It is one of the oldest stories. A star performer feels unrecognized and underappreciated and withdraws his efforts and participation. His organization struggles and loses again and again to the star performers of rivals. Finally, our star returns to business and crushes the competition, fulfilling the organizational vision. It is the story as old as Homer’s story of Achilles: Organizational performance has had a lot to do with the performance of the stars.

In fact, in my experience, the top 20% of professionals in any firm are likely responsible for 80% of the growth opportunities, 90% of the implemented ideas and positive changes and 100% of the culture of excellence. The top team members may come from the advisory department, the operations department, executive management or investments, but they are invariably good at every aspect of their job, and they become the catalyst for getting others to perform better.

If you want your firm to be great, the key to excellence is to channel the energy of your top players, create a culture that mirrors their behavior and find a way to recruit and develop more exceptional team members. On the other hand, if you want to create stagnation, you can alternatively manage with the median performer in mind and let the average (often mediocre) performance become the cultural norm and expectation.

The pursuit of “average” performers and performance, however, still works for some firms, ironically because the firm’s founders themselves are usually stars. This strategy provides founders with control, prestige and command over compensation, which lets them foster peaceful cultures. It is easier for them to try to make everyone comfortable than to face the aggravation that often comes with the ambition of future stars. However, such firms will eventually have to turn power over to the next generation, and such “recreational teams” are not built to grow the new generation of star players. Those stars who do emerge won’t want to stay when more competitive organizations are calling out to them.

Many firms seek to appease everybody and pursue misguided initiatives.

For instance, they might be afraid to track people’s individual results, thinking it will damage teamwork. This is very naïve. I coached my daughter in soccer when she was 6. The league wanted to encourage camaraderie, so it didn’t track scores. Guess who did. The 6-year-old girls.

The firms shooting for average are also afraid to set goals for employees: They think that setting easily reachable targets for staff won’t have much business impact and that setting more ambitious goals will likely end in failure. So the firms do neither.

The thing is, top players still want to win, even if they aren’t compensated or encouraged. It certainly helps to offer them ownership. But here, too, firms make misguided decisions—by also offering ownership to those with longer tenure, even if they are otherwise falling short.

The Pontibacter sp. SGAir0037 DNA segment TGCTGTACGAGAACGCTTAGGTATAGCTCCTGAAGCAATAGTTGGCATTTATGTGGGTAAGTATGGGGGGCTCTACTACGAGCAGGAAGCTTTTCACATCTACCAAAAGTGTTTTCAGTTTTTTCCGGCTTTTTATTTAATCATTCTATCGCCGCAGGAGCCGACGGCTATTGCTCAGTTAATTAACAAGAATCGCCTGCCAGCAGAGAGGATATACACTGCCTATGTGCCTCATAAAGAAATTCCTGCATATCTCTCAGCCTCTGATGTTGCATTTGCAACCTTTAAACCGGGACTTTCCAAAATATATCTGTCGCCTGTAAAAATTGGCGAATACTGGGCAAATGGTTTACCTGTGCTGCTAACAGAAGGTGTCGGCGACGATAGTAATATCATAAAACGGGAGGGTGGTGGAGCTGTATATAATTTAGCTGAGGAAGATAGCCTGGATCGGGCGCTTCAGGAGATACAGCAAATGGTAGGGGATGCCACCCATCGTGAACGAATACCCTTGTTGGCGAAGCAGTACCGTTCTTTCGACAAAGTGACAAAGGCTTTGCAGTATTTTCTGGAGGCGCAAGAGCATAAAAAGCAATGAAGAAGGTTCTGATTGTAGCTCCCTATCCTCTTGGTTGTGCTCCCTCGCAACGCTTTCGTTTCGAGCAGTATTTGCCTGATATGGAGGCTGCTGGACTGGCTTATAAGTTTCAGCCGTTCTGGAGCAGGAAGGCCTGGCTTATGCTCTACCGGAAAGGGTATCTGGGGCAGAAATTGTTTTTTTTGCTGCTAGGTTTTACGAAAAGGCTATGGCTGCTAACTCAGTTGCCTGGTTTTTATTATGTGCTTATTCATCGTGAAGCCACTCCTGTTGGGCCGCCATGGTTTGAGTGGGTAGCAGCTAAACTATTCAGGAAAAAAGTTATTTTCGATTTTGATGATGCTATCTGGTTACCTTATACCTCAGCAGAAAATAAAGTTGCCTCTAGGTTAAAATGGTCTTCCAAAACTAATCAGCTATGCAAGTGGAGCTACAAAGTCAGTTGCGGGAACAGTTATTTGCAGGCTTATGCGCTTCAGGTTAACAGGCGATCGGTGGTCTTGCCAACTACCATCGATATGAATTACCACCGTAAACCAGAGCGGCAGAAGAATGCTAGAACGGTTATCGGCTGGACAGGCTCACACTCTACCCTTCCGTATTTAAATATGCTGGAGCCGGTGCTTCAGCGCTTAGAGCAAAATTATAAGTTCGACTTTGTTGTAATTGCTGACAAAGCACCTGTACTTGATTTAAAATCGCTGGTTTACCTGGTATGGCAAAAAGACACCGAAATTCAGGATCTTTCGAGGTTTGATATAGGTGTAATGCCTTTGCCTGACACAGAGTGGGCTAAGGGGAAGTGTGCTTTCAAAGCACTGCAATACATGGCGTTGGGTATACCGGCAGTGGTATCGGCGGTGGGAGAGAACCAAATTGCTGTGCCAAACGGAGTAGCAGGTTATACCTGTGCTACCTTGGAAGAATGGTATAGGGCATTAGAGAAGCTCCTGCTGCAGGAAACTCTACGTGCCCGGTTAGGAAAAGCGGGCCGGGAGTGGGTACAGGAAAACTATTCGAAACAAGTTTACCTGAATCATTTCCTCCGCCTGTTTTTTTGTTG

Finally, firms often delay promotions or leadership training for their best people. They worry that promoting Elizabeth, a top performer, would upset James, who was hired before her. They worry that sending Emily to leadership training would make Steve feel bad because he hasn’t passed his CFP exam yet.

Karl Marx famously wrote: “To each according to their needs, from each according to their abilities.” It sounds like many advisory firms are consciously or not following a similar philosophy. What Marx didn’t account for was that those with significant “abilities” often just go to another team. The firms they leave behind are stuck with those who have fewer abilities but more needs (that are now harder to meet). That’s why back in the communist days we were not allowed to travel to the West—no one came back. Even Lenin openly acknowledged that communism would only work if it were global so that no other teams could compete (which is also why I prefer shadow boxing).

The Top Players Generate Most Of The Results
Before LeBron James joined the Miami Heat, the team was fifth in the Eastern Conference and lost in the first round of the playoffs in 2009. After he joined in 2010, the Heat went to the finals every year for the next four and won the title twice. The year after he left, they didn’t even qualify for the playoffs. Not until they recruited another star, Jimmy Butler, who took them back to the finals (where they happened to face LeBron James).

Business dynamics lend themselves to sports analogies because both endeavors are so results oriented and data hungry. In fact, the NBA has become a real data-driven enterprise, voraciously collecting performance statistics. In the last season, players like Steph Curry, Giannis Antetokounmpo and James are estimated to have contributed between 15 and 20 wins more in an 82-game season than what their teams would have otherwise done without them. In other words, they make the difference between getting into the top seed and missing the playoffs.

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